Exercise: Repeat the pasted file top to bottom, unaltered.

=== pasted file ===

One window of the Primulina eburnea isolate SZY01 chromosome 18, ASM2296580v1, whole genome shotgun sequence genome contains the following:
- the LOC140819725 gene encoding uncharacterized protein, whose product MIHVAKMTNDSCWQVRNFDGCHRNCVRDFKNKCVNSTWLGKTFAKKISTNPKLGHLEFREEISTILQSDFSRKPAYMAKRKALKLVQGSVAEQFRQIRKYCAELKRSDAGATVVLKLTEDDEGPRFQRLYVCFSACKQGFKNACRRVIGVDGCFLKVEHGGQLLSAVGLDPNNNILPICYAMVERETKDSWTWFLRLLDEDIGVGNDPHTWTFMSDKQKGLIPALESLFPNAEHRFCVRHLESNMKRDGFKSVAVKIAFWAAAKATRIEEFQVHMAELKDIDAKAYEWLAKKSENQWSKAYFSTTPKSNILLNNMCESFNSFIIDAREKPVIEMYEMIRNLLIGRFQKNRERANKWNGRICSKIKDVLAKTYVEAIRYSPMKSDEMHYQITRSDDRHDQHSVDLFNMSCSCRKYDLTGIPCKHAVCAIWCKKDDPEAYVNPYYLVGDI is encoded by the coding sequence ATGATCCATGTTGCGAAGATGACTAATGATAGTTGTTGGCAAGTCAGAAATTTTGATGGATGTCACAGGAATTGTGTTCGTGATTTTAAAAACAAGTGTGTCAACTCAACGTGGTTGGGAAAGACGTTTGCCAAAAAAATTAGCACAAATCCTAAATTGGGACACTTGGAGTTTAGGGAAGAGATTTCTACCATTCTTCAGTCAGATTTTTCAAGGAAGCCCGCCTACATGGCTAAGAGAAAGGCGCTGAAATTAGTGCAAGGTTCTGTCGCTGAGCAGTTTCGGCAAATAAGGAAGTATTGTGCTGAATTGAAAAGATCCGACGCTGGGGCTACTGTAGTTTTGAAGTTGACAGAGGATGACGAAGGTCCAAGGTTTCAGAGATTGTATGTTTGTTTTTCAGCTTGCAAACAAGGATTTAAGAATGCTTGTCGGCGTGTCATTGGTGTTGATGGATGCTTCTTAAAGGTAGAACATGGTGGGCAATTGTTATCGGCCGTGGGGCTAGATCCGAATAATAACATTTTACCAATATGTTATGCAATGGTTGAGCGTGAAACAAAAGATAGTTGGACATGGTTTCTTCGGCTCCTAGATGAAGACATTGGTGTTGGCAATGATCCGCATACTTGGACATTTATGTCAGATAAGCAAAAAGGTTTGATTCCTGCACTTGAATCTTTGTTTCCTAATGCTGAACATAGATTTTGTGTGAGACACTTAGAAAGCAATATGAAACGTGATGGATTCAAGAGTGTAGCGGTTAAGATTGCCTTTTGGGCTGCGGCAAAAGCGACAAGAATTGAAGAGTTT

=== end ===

One window of the Primulina eburnea isolate SZY01 chromosome 18, ASM2296580v1, whole genome shotgun sequence genome contains the following:
- the LOC140819725 gene encoding uncharacterized protein, whose product MIHVAKMTNDSCWQVRNFDGCHRNCVRDFKNKCVNSTWLGKTFAKKISTNPKLGHLEFREEISTILQSDFSRKPAYMAKRKALKLVQGSVAEQFRQIRKYCAELKRSDAGATVVLKLTEDDEGPRFQRLYVCFSACKQGFKNACRRVIGVDGCFLKVEHGGQLLSAVGLDPNNNILPICYAMVERETKDSWTWFLRLLDEDIGVGNDPHTWTFMSDKQKGLIPALESLFPNAEHRFCVRHLESNMKRDGFKSVAVKIAFWAAAKATRIEEFQVHMAELKDIDAKAYEWLAKKSENQWSKAYFSTTPKSNILLNNMCESFNSFIIDAREKPVIEMYEMIRNLLIGRFQKNRERANKWNGRICSKIKDVLAKTYVEAIRYSPMKSDEMHYQITRSDDRHDQHSVDLFNMSCSCRKYDLTGIPCKHAVCAIWCKKDDPEAYVNPYYLVGDI is encoded by the coding sequence ATGATCCATGTTGCGAAGATGACTAATGATAGTTGTTGGCAAGTCAGAAATTTTGATGGATGTCACAGGAATTGTGTTCGTGATTTTAAAAACAAGTGTGTCAACTCAACGTGGTTGGGAAAGACGTTTGCCAAAAAAATTAGCACAAATCCTAAATTGGGACACTTGGAGTTTAGGGAAGAGATTTCTACCATTCTTCAGTCAGATTTTTCAAGGAAGCCCGCCTACATGGCTAAGAGAAAGGCGCTGAAATTAGTGCAAGGTTCTGTCGCTGAGCAGTTTCGGCAAATAAGGAAGTATTGTGCTGAATTGAAAAGATCCGACGCTGGGGCTACTGTAGTTTTGAAGTTGACAGAGGATGACGAAGGTCCAAGGTTTCAGAGATTGTATGTTTGTTTTTCAGCTTGCAAACAAGGATTTAAGAATGCTTGTCGGCGTGTCATTGGTGTTGATGGATGCTTCTTAAAGGTAGAACATGGTGGGCAATTGTTATCGGCCGTGGGGCTAGATCCGAATAATAACATTTTACCAATATGTTATGCAATGGTTGAGCGTGAAACAAAAGATAGTTGGACATGGTTTCTTCGGCTCCTAGATGAAGACATTGGTGTTGGCAATGATCCGCATACTTGGACATTTATGTCAGATAAGCAAAAAGGTTTGATTCCTGCACTTGAATCTTTGTTTCCTAATGCTGAACATAGATTTTGTGTGAGACACTTAGAAAGCAATATGAAACGTGATGGATTCAAGAGTGTAGCGGTTAAGATTGCCTTTTGGGCTGCGGCAAAAGCGACAAGAATTGAAGAGTTT